The Family of
Charles Philibot III
(& Vrts Phlibot, Flibot, Fribot, Flibaut, Fribaut, etc)
Marie Anne Boulogne
of Kaskaskia, Illinois Post
& New Chartres, Illinois Post
& later New Orleans, La.
Page Created by Sadie Greening Sparks
Copyright October 18, 2000
NOT FOR COMMERCIAL USE
Charles Philibot (Flibot) III was born March 8, 1716 in Ile D'Orleans, Montmorency, Canada, son of Charles Philibot.Flibot II and wife Marie Charlotte Bissonett. (Charles Phlibot, son of Charles Phlibot & Charlotte Buissonnet, (Bissonett) Bapt. March 8, 1716, Ile De'Orleans, Montmorency, li, Quebec)
He married at Kaskaskia, Illinois Post on Feb. 8, 1747 to Marie Anne Boulogne, (marriage contract) who was born CA 1722 prob. at Kaskaskia, Illinois Post, daughter of Jacques Pierre Boulogne & wife Catherine Bechet/Becquet/Bouchet. Marie Ann was the widow of Jacques Michel Philippe, by whom she had two children, at Kaskaskia, Illinois Post, one being a dtr Agnes who married Joseph Hebert. After Marie Anne's death in 1773, Agnes Philippe Hebert sued her step-father, Charles Philibot for her part of her mother's estate. (See below)
Charles Philibot was a voyager (traveling merchant) by occupation. He was living near New Orleans, Louisiana in April 1773, as overseer of slaves on the plantation of Antoine Thomassin, and was still in the same area in Sept. 1775. Marie Anne Boulogne died about February, 1773 in the hospital @ New Orleans, La.( Court documents-below)
Their Children: PHILIBOT/FLIBOT
1. Alexis Born Jan. 28, 1748 New Chartres, Illinois post (Bapt. Jan. 31, 1748) Died Prior to 1773 (Court records)
2. Marie Therese Born & Bapt. Jan. 14, 1750 New Chartres,
Ill. Post Died in La___
(M) Ignace Andre Mailloux June 7, 1768 @ St. Louis Cathedral, New Orleans, La
3. Marguerite Born CA 1755 Louisiana (living near New Orleans,
(M) Juan Miguel Sibilar (Jean Michel Civilot) (she is 18 yrs old and his wife in 1773 (court papers)
4. Jeanne (Juana) Born Ca 1759 Louisiana- living near New Orleans, in Sept., 1775
5. Charles (Carlos) (IV) Born Ca 1762 Louisiana-living near New Orleans in Sept., 1775
Ref: Tanguay, 7 vols.
The Village of New Chartres, in Illinois, 1720-1765 Brown & Dean
Kaskaskia Under the French Regime, Belting
& Var. others
Children of Marie Anne Boulogne by first husband Jacques Michel Philippe
a. Agnes Michel Philippe Born Ca 1742 Died After
Sept.15, 1775 (living in Chartres, Ill. as of this date)
(M) Joseph Hebert, Cadet, Feb. 2, 1761 Chartes, Ill. Post, son of Capt. Ignace Hebert & wife Helaine Danys, of same place.
b. Philyppe Philippe Born Mar. 27, 1745 Bapt
Mar. 28th, Chartres, Ill (D77)
G/F: Mr. Buchet, Keeper of the King's storehouse in Illinois country
G/M Helaine Danis, w/o Mr. Ignace Hebert, Capt of Militia
Not mentioned in Mother's estate settlement 1773-1775 New Orleans, La
Kaskaskia , Illinois Post-Land Surveys
Survey No 343, Claim No. 1624
2 Arpents frontage, =146 Acres, No date (From Map of Kaskaskia plats)
Kaskaskia Under the French Regime (Belting) P104
Charles Philibot, voyageuer, son of Charles Philibot & Marie Charlotte Bissonnet. On Feb. 8, 1747 he made a marriage contract with Marie Anne Boulogne, widow of Jacques Philippe, and daughter of Pierre Boulogne, & Catherine Raget* (My Note Bouchet/Becquet*)
The Village of New Chartres, Ill (Brown & Dean)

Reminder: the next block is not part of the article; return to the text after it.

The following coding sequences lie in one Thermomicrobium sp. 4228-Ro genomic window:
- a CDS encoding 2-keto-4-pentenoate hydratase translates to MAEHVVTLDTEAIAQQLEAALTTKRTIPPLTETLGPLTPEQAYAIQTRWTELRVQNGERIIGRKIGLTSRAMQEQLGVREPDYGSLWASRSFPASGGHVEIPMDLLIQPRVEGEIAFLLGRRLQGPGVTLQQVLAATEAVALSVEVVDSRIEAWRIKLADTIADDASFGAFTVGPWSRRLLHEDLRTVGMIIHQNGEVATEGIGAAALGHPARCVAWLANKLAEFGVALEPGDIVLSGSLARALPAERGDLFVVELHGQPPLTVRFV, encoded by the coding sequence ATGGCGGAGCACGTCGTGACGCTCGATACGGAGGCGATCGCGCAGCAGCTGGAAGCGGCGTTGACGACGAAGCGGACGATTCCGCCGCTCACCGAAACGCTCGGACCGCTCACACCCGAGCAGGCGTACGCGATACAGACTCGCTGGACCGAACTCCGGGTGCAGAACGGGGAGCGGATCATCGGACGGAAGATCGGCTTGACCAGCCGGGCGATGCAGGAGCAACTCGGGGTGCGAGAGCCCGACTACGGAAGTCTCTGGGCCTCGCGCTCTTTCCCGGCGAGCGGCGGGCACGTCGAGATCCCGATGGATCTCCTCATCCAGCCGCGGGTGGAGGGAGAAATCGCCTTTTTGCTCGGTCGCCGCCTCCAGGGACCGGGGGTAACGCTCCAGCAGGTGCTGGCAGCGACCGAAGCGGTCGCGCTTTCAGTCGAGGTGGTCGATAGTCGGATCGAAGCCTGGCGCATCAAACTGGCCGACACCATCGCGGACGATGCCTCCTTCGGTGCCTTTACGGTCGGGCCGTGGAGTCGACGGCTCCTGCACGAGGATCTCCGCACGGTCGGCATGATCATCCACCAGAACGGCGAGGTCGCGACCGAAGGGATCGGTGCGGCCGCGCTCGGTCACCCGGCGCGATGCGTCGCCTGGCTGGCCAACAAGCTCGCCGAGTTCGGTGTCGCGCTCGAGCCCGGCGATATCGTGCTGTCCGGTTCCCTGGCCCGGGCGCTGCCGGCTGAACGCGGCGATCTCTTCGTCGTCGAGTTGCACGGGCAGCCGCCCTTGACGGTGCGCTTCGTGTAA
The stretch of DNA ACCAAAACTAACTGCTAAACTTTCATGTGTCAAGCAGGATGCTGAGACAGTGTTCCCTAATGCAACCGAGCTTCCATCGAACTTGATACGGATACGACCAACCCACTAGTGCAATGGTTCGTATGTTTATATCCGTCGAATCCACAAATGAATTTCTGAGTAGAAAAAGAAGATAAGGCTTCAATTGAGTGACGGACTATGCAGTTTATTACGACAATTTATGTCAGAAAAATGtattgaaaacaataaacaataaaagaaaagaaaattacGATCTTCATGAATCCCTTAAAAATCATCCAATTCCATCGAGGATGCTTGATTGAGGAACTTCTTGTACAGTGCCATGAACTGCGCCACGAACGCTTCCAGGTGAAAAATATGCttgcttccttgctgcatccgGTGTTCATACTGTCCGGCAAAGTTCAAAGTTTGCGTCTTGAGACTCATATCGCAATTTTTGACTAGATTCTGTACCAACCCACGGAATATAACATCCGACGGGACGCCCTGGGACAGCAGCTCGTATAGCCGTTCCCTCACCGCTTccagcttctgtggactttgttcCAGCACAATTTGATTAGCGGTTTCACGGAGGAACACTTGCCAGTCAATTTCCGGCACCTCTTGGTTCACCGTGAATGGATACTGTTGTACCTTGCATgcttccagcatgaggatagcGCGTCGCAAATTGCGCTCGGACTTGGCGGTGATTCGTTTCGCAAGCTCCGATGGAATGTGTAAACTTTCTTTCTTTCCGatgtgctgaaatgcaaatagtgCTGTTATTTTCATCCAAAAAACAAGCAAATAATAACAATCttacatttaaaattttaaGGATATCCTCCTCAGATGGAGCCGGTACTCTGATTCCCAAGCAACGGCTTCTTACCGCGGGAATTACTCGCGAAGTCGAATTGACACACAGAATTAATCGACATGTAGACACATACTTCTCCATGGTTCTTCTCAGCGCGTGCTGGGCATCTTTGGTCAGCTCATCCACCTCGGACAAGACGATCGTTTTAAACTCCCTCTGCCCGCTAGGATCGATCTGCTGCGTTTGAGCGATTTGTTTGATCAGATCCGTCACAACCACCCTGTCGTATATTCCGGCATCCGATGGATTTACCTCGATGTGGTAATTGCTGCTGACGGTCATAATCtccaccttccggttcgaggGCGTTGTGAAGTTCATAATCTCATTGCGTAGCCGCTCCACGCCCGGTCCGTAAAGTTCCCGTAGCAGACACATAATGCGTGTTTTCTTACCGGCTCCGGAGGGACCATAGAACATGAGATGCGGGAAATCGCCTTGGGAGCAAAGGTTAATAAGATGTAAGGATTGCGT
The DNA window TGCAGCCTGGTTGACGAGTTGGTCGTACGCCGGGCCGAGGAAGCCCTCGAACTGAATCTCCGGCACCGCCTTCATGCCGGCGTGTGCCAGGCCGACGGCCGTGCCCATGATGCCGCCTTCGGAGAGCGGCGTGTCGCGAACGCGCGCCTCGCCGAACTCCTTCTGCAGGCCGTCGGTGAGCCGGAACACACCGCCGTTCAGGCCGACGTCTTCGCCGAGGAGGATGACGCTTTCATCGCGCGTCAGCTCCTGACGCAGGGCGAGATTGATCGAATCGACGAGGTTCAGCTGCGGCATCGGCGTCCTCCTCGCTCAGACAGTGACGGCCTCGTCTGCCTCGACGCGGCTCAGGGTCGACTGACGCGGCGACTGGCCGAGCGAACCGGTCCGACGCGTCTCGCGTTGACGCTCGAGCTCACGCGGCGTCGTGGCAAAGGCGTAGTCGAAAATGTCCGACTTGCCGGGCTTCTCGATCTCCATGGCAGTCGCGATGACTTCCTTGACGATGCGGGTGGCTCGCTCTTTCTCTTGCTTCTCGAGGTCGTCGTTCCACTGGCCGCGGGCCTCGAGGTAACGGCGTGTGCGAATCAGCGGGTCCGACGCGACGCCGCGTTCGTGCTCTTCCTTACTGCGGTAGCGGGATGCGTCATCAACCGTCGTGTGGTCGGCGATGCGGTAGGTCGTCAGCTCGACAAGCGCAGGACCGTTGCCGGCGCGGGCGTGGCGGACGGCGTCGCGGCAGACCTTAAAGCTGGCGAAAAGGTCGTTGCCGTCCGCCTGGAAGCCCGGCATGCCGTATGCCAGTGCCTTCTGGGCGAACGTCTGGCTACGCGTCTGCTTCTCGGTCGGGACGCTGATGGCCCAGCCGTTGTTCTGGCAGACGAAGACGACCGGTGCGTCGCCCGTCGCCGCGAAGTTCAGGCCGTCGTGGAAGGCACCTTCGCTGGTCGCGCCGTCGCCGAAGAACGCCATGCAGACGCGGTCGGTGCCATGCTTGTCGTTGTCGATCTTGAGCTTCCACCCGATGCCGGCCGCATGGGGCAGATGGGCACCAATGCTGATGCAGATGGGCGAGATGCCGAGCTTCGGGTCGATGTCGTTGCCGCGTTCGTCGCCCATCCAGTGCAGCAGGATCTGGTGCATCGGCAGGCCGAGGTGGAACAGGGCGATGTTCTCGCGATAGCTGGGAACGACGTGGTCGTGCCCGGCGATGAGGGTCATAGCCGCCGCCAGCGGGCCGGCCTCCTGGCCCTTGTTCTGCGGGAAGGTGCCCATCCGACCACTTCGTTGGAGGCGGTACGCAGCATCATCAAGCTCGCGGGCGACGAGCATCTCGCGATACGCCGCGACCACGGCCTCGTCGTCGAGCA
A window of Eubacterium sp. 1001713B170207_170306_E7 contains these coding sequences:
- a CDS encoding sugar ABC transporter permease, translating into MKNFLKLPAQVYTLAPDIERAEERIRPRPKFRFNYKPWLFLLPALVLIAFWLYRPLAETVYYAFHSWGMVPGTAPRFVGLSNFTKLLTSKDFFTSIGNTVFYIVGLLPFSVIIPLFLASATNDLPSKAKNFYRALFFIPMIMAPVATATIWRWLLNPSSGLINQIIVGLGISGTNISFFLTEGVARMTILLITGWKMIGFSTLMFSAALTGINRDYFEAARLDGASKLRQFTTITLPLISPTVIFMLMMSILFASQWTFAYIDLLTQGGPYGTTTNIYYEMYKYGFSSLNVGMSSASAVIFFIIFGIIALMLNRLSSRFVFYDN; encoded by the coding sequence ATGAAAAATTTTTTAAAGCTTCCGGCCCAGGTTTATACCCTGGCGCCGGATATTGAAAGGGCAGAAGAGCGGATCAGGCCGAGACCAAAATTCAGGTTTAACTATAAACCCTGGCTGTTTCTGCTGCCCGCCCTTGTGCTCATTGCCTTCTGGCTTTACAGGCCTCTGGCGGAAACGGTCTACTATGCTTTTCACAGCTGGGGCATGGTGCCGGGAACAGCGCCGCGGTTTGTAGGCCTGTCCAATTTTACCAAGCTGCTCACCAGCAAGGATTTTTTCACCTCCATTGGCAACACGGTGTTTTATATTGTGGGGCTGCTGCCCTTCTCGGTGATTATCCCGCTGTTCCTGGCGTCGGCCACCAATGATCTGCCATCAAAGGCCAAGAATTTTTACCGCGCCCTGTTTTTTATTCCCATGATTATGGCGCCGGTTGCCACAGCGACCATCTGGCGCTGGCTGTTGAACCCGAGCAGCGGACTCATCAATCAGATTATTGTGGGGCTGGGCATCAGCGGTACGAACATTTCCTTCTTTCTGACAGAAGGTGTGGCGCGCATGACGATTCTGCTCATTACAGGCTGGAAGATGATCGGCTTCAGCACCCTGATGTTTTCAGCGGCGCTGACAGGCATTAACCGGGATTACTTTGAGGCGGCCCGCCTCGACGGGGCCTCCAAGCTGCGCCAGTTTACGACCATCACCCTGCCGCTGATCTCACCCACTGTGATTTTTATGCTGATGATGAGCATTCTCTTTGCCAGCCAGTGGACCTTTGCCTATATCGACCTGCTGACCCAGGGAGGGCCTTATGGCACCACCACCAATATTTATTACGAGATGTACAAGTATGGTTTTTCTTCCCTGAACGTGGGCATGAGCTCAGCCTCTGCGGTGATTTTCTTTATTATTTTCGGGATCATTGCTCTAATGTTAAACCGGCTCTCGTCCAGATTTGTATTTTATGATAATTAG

Entries P-Records of the Chapel of the Visitation of Our Lady
Entries K-Land Records from Randolph Co, Ill Archives
Entries D-Records of the Church of St. Anne's, New Chartres, Ill)
D155-Dec 22, 1746-Bapt of slave of Philibot-G/M-Marie Anne Boulogne
D167- Jan 25, 1747-Bapt of slaves G/M Marie Anne Boulogne, Wid. of late Jacques Philyppe. G/F Charles Philibot
Entry # D184-In the year one thousand seven hundred forty-eight, the
thirty-first of January, I the undersigned J. Gagnon, priest baptized a child
born the twenty-eighth of the same month, of the lawful marriage of Charles
Flibot and of Marie Anne Boulogne, his father and mother. He was
given the name of Alexis. The godfather was Pierre de Choufour de Louvier,
residing at the Prairie du Rocher; the godmother was Madame Janne Boulogne,*
wife of Mr. Louvier, cadet in the troops. the godfather, the godmother and
the father have signed this entry with me.
*Aunt to child; sister to Marie Anne Boulogne
Entry # D225-In the year one thousand seven hundred fifty the fourteenth of January, I the undersigned J. Gagnon, missionary priest of the parish of St. Anne, baptized a child born the same day of the lawful marriage of Charles Flibot and of Marie Anne Boulogne, her father and mother. She was given the name of Marie Therese. The godfather was Mr. Andre Chevalle, Keeper of the King's Storehouse; the godmother was Marie Joseph Sorel, wife of Thomas de Jardin. The father and the godfather have signed with me. The godmother has declared she does not know how to sign, has made her ordinary mark which is a cross.
D167 Jan 25, 1747 Charles Philibot, godfather & Marie Ann Boulogne, God mother at Baptism of Negroes
D-182 Jan 23, 1748 Charles Philibot witness deed bet. Joaquim Garrard to Gillette Boulque, wid of Gregorie Kersereau
D185-Feb 3, 1748 Charles Phlibot wit marriage of Alexis Picard to Marie Francoise Riviere
D231-Jan 31, 1750 Baptism of child born to slave of Flibot
D234 Feb 7, 1750 Same slave child, belonging to Flibot, died & buried
D241 Feb 3, 1751 Charles Flibot Godfather to Charles Chemin, s/o Gil Chemin & Marie Quebedeaux
D259 Feb. 1, 1752 Charles Phlibot wit @ marriage of Louis Potier to Marie Kiersguraux, Dtr of Gregorie, above.
D265 Jan 15, 1753 Charle(s) Phlibot wit @ marriage of Antoine Rivier to Marie Barbe Eloy